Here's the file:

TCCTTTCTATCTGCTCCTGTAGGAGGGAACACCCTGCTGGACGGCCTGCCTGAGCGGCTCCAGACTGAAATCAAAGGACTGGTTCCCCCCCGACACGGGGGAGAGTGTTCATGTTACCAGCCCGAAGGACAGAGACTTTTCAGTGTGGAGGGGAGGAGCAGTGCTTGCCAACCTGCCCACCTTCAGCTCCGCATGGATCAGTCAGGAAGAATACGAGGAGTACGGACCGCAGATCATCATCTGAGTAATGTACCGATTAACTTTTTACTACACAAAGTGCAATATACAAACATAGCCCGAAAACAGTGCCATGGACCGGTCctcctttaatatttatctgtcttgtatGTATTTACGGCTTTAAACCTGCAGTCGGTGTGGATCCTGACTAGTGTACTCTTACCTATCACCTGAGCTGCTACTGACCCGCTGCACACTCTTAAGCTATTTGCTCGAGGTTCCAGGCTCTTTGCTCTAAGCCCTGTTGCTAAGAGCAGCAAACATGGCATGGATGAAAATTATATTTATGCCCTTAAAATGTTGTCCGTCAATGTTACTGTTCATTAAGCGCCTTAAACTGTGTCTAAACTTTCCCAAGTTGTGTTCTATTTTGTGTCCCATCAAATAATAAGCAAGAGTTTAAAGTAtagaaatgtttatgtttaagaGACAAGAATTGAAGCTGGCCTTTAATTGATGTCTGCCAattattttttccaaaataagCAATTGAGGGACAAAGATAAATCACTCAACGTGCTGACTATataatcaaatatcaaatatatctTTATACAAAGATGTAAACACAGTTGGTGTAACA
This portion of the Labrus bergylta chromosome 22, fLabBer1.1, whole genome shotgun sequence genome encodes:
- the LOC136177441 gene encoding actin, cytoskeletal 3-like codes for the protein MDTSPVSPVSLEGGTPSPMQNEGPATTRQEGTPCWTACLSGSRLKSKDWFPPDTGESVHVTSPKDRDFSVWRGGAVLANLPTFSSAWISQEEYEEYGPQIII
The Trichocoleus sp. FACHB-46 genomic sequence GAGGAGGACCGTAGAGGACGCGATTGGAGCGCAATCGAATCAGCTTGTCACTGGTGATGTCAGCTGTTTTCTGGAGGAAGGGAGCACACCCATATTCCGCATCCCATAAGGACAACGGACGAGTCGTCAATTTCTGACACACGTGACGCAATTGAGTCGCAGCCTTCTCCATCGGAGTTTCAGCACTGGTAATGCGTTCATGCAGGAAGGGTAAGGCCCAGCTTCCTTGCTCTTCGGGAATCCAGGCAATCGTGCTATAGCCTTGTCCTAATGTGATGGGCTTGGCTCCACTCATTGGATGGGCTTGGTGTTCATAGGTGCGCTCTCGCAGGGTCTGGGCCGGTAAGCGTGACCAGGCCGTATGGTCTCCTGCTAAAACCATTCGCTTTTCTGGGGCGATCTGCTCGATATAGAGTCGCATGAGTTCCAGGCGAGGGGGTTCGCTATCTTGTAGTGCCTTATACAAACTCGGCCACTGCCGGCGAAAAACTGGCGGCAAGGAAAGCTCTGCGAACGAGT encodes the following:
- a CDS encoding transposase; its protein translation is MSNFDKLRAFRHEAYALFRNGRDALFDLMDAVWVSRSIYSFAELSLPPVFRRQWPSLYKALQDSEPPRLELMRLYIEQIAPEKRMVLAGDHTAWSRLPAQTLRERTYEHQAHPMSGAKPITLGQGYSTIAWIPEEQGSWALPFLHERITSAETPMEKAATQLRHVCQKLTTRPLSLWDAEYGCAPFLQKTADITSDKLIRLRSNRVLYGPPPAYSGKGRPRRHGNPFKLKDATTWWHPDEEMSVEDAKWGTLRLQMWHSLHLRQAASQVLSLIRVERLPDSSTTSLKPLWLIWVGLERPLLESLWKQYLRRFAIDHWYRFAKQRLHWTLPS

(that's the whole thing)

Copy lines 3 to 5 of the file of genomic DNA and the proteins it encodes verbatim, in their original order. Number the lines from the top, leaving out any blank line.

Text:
- the LOC136177441 gene encoding actin, cytoskeletal 3-like codes for the protein MDTSPVSPVSLEGGTPSPMQNEGPATTRQEGTPCWTACLSGSRLKSKDWFPPDTGESVHVTSPKDRDFSVWRGGAVLANLPTFSSAWISQEEYEEYGPQIII
The Trichocoleus sp. FACHB-46 genomic sequence GAGGAGGACCGTAGAGGACGCGATTGGAGCGCAATCGAATCAGCTTGTCACTGGTGATGTCAGCTGTTTTCTGGAGGAAGGGAGCACACCCATATTCCGCATCCCATAAGGACAACGGACGAGTCGTCAATTTCTGACACACGTGACGCAATTGAGTCGCAGCCTTCTCCATCGGAGTTTCAGCACTGGTAATGCGTTCATGCAGGAAGGGTAAGGCCCAGCTTCCTTGCTCTTCGGGAATCCAGGCAATCGTGCTATAGCCTTGTCCTAATGTGATGGGCTTGGCTCCACTCATTGGATGGGCTTGGTGTTCATAGGTGCGCTCTCGCAGGGTCTGGGCCGGTAAGCGTGACCAGGCCGTATGGTCTCCTGCTAAAACCATTCGCTTTTCTGGGGCGATCTGCTCGATATAGAGTCGCATGAGTTCCAGGCGAGGGGGTTCGCTATCTTGTAGTGCCTTATACAAACTCGGCCACTGCCGGCGAAAAACTGGCGGCAAGGAAAGCTCTGCGAACGAGT encodes the following:
- a CDS encoding transposase; its protein translation is MSNFDKLRAFRHEAYALFRNGRDALFDLMDAVWVSRSIYSFAELSLPPVFRRQWPSLYKALQDSEPPRLELMRLYIEQIAPEKRMVLAGDHTAWSRLPAQTLRERTYEHQAHPMSGAKPITLGQGYSTIAWIPEEQGSWALPFLHERITSAETPMEKAATQLRHVCQKLTTRPLSLWDAEYGCAPFLQKTADITSDKLIRLRSNRVLYGPPPAYSGKGRPRRHGNPFKLKDATTWWHPDEEMSVEDAKWGTLRLQMWHSLHLRQAASQVLSLIRVERLPDSSTTSLKPLWLIWVGLERPLLESLWKQYLRRFAIDHWYRFAKQRLHWTLPS